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Is Rudy Gay a good fit?

The veteran is available after being bought out.

Rudy Gay talking with Steph Curry Photo by Noah Graham/NBAE via Getty Images

By now we all know that the Golden State Warriors have two remaining guaranteed roster spots, and will probably only use one of them. And we also know that the team is not itching to make a move, and would rather see how things play out, potentially during training camp.

A key component of “see how things play out” is seeing what players get bought out or waived. The free agency market grows barren within a few days of July starting, but it slowly works in intriguing pieces over the next few months.

One such piece — and a highly-predictable one, at that — is veteran forward Rudy Gay, who was recently waived by the Oklahoma City Thunder, after being used as filler in two different offseason trades: first when the Utah Jazz shipped him to the Atlanta Hawks in the John Collins deal, and then when the Hawks sent him to the Thunder in the Patty Mills trade.

Despite being a 17-year veteran — he was drafted one year after Chris Paul, and one pick ahead of Patrick O’Bryant — Gay has never shared an NBA locker room with any Warriors. Yet they surely have plenty of intel on him. Not only have they played (and coached) against him for years, but Gay was teammates with Steph Curry and Klay Thompson on the Team USA squad that won gold at the 2014 FIBA World Cup, and also teammates with Curry (and Andre Iguodala) on the gold medal-winning 2010 team. Perhaps most importantly, Gay spent four seasons — four recent seasons, critically — playing for the San Antonio Spurs and Steve Kerr’s mentor, Gregg Popovich. If the Warriors are interested in Gay, you can bet that Kerr and Pop have talked about it, and about how he handled the switch from high-volume starter/scorer to veteran bench piece.

That is, in theory, the biggest benefit of Gay: being a trusty and smart vet that can fill the Iguodala role. If the Warriors are interested, it’s likely for the steady veteran presence in the locker room, the behind-the-scenes tutelage for Jonathan Kuminga and Moses Moody, the on-plane shenanigans with Curry, Thompson, Draymond Green, and Chris Paul, and the knowledge that they can throw him onto the court in an emergency and not watch him make careless decisions or wilt.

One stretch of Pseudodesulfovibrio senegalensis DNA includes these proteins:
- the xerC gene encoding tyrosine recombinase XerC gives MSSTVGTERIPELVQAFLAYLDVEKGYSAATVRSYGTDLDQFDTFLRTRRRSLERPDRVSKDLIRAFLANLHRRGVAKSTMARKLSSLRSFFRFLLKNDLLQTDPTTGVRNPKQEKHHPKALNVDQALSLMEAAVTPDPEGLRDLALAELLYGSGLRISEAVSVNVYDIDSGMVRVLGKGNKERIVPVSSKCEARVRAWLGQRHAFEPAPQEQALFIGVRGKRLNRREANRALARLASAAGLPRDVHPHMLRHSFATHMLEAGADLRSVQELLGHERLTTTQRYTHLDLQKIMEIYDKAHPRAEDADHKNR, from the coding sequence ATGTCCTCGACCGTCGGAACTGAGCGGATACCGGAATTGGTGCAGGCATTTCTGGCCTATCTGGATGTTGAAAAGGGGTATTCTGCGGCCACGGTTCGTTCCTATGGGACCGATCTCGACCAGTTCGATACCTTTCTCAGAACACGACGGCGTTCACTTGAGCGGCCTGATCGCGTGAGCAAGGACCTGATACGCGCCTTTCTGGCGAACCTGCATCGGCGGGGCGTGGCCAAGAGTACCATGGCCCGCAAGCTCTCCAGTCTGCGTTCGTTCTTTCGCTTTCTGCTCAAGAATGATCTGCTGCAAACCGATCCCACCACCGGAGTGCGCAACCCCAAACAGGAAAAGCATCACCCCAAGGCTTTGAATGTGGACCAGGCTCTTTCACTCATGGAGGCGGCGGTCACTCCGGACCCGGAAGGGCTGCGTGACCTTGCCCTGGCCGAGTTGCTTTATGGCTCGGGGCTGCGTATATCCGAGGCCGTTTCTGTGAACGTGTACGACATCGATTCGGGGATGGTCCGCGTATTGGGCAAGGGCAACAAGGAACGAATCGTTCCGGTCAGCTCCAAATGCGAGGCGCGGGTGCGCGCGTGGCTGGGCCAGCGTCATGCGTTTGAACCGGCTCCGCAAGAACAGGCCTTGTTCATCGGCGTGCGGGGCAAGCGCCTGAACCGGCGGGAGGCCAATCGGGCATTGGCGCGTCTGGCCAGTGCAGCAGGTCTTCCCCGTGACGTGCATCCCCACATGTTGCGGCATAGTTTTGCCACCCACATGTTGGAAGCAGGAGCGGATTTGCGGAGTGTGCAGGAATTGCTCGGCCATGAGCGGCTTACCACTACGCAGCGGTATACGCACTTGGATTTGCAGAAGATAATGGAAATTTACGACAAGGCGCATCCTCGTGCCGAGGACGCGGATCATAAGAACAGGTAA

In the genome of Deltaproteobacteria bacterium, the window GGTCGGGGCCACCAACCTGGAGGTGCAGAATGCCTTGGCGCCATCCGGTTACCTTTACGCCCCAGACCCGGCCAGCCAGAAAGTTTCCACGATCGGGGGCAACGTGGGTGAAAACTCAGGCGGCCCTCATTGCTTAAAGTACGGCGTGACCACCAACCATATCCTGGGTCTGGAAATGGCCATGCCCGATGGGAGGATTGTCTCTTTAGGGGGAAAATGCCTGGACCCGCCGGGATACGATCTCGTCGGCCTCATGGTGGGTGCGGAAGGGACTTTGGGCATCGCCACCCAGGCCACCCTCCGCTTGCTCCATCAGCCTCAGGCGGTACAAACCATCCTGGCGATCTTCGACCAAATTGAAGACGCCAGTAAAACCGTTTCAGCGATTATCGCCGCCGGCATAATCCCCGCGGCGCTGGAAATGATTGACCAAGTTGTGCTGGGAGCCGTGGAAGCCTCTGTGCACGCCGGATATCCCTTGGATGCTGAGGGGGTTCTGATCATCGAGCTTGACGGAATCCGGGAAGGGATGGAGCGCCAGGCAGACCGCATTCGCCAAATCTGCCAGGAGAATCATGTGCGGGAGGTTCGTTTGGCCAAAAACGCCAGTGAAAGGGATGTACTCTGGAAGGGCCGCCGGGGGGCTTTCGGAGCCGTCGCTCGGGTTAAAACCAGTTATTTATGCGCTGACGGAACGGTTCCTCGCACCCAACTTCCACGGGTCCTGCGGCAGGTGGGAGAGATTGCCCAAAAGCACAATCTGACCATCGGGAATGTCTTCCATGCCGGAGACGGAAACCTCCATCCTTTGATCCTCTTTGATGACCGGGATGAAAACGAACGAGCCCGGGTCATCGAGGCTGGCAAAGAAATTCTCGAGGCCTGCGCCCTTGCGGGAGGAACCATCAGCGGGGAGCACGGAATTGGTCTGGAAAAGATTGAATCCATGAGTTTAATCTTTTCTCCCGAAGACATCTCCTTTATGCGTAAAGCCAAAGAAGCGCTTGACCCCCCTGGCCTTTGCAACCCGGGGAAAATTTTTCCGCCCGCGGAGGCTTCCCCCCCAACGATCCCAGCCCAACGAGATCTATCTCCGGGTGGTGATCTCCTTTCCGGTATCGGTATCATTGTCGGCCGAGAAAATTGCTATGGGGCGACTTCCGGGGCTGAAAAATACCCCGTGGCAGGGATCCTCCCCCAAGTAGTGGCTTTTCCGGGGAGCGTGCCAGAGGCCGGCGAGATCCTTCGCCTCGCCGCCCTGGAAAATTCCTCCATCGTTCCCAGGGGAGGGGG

Which is good, because it’s unclear if Gay has anything left in the tank on the court. He shot a career-worst 25.4% on threes last year, nearly 10 full percentage points below his career average. His field goal percentage was also his worst career mark by quite a bit, and nearly all of his stats show a decline. The one bright side is that his defense remains quite decent.

The Warriors could bank on a bounce-back. On raw statistical analysis alone, that’s a horrible idea, as a 37-year old coming off a season that was by far his worst ever isn’t a situation that inspires any confidence. But he had a fluctuating role on a team that was supposed to be awful but was kind of good and then was bad but was never really contending. Perhaps the Dubs might see a more favorable outcome if he shares the court with a championship core in realistic pursuit of a ring. Or perhaps they just want a trusty veteran emergency option should Andrew Wiggins, Kuminga, or Green suffer an injury at some point.

It’s easy to make the case for Gay, since the Warriors rotation seems pretty set as is, with an 11-player rotation of Curry, Paul, Thompson, Wiggins, Green, Kuminga, Moody, Kevon Looney, Gary Payton II, Dario Šarić, and Cory Joseph. Locker room guys, smart veterans, and players who you know are OK playing limited roles are pretty decent concepts to turn to with your final roster spots.

It’s also easy to make the case against him. He’s old, declining, not a sure thing to stay healthy, not particularly good anymore, and would give us a few months to argue and worry about whether Kerr might turn to him over Kuminga (and yeah ... he might ... and no ... I don’t want that).

If the Dubs want Gay, he’d probably be an easy target. He won’t be signing for more than the veteran’s minimum, and he surely has his eyes on joining a contender after a year of bouncing from lottery team to lottery team. Here’s a staggering stat: Gay is 68th in NBA history in regular season games played, with 1,120. And he’s played in just 19 playoff games, without ever having made it out of the first round.

There’s also a decent chance that Gay goes unsigned, and that the Dubs could bring him to training camp on a non-guaranteed deal to get a better look at him. I won’t predict that Golden State offers him a real roster spot this summer, but if he’s still looking for a team come September, I’m sure plenty of phone calls will be made.


Should the Warriors sign Rudy Gay?

This poll is closed

  • 27%
    (149 votes)
  • 42%
    Only to a training camp deal
    (231 votes)
  • 30%
    (164 votes)
544 votes total Vote Now

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